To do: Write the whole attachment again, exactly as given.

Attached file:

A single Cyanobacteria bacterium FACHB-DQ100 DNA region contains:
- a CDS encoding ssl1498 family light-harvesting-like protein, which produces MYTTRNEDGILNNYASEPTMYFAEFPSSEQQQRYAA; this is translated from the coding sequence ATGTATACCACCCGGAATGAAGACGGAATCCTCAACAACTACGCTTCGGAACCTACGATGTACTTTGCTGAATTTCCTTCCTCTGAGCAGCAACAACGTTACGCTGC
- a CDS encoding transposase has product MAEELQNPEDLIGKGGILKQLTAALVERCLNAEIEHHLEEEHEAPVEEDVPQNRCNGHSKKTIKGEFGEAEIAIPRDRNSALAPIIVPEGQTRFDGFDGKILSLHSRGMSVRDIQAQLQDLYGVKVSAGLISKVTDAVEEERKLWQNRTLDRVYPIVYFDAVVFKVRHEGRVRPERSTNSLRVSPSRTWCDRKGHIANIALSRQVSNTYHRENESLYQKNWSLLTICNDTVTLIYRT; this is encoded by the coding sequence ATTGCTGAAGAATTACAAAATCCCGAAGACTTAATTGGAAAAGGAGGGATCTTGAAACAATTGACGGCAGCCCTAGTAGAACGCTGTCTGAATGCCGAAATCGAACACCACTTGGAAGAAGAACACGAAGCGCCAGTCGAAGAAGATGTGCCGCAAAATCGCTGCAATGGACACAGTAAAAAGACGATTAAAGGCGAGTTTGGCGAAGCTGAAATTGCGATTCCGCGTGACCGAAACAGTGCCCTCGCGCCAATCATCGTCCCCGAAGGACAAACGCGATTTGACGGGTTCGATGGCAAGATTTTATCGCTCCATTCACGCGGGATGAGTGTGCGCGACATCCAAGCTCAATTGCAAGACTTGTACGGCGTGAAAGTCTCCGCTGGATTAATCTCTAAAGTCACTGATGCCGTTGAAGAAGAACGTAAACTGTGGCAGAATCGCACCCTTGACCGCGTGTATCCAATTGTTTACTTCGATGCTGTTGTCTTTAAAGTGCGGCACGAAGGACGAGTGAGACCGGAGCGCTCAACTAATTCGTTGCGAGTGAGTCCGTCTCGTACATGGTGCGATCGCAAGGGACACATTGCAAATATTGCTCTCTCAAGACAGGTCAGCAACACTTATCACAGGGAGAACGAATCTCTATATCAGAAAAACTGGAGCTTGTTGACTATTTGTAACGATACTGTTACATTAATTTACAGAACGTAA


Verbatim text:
A single Cyanobacteria bacterium FACHB-DQ100 DNA region contains:
- a CDS encoding ssl1498 family light-harvesting-like protein, which produces MYTTRNEDGILNNYASEPTMYFAEFPSSEQQQRYAA; this is translated from the coding sequence ATGTATACCACCCGGAATGAAGACGGAATCCTCAACAACTACGCTTCGGAACCTACGATGTACTTTGCTGAATTTCCTTCCTCTGAGCAGCAACAACGTTACGCTGC
- a CDS encoding transposase has product MAEELQNPEDLIGKGGILKQLTAALVERCLNAEIEHHLEEEHEAPVEEDVPQNRCNGHSKKTIKGEFGEAEIAIPRDRNSALAPIIVPEGQTRFDGFDGKILSLHSRGMSVRDIQAQLQDLYGVKVSAGLISKVTDAVEEERKLWQNRTLDRVYPIVYFDAVVFKVRHEGRVRPERSTNSLRVSPSRTWCDRKGHIANIALSRQVSNTYHRENESLYQKNWSLLTICNDTVTLIYRT; this is encoded by the coding sequence ATTGCTGAAGAATTACAAAATCCCGAAGACTTAATTGGAAAAGGAGGGATCTTGAAACAATTGACGGCAGCCCTAGTAGAACGCTGTCTGAATGCCGAAATCGAACACCACTTGGAAGAAGAACACGAAGCGCCAGTCGAAGAAGATGTGCCGCAAAATCGCTGCAATGGACACAGTAAAAAGACGATTAAAGGCGAGTTTGGCGAAGCTGAAATTGCGATTCCGCGTGACCGAAACAGTGCCCTCGCGCCAATCATCGTCCCCGAAGGACAAACGCGATTTGACGGGTTCGATGGCAAGATTTTATCGCTCCATTCACGCGGGATGAGTGTGCGCGACATCCAAGCTCAATTGCAAGACTTGTACGGCGTGAAAGTCTCCGCTGGATTAATCTCTAAAGTCACTGATGCCGTTGAAGAAGAACGTAAACTGTGGCAGAATCGCACCCTTGACCGCGTGTATCCAATTGTTTACTTCGATGCTGTTGTCTTTAAAGTGCGGCACGAAGGACGAGTGAGACCGGAGCGCTCAACTAATTCGTTGCGAGTGAGTCCGTCTCGTACATGGTGCGATCGCAAGGGACACATTGCAAATATTGCTCTCTCAAGACAGGTCAGCAACACTTATCACAGGGAGAACGAATCTCTATATCAGAAAAACTGGAGCTTGTTGACTATTTGTAACGATACTGTTACATTAATTTACAGAACGTAA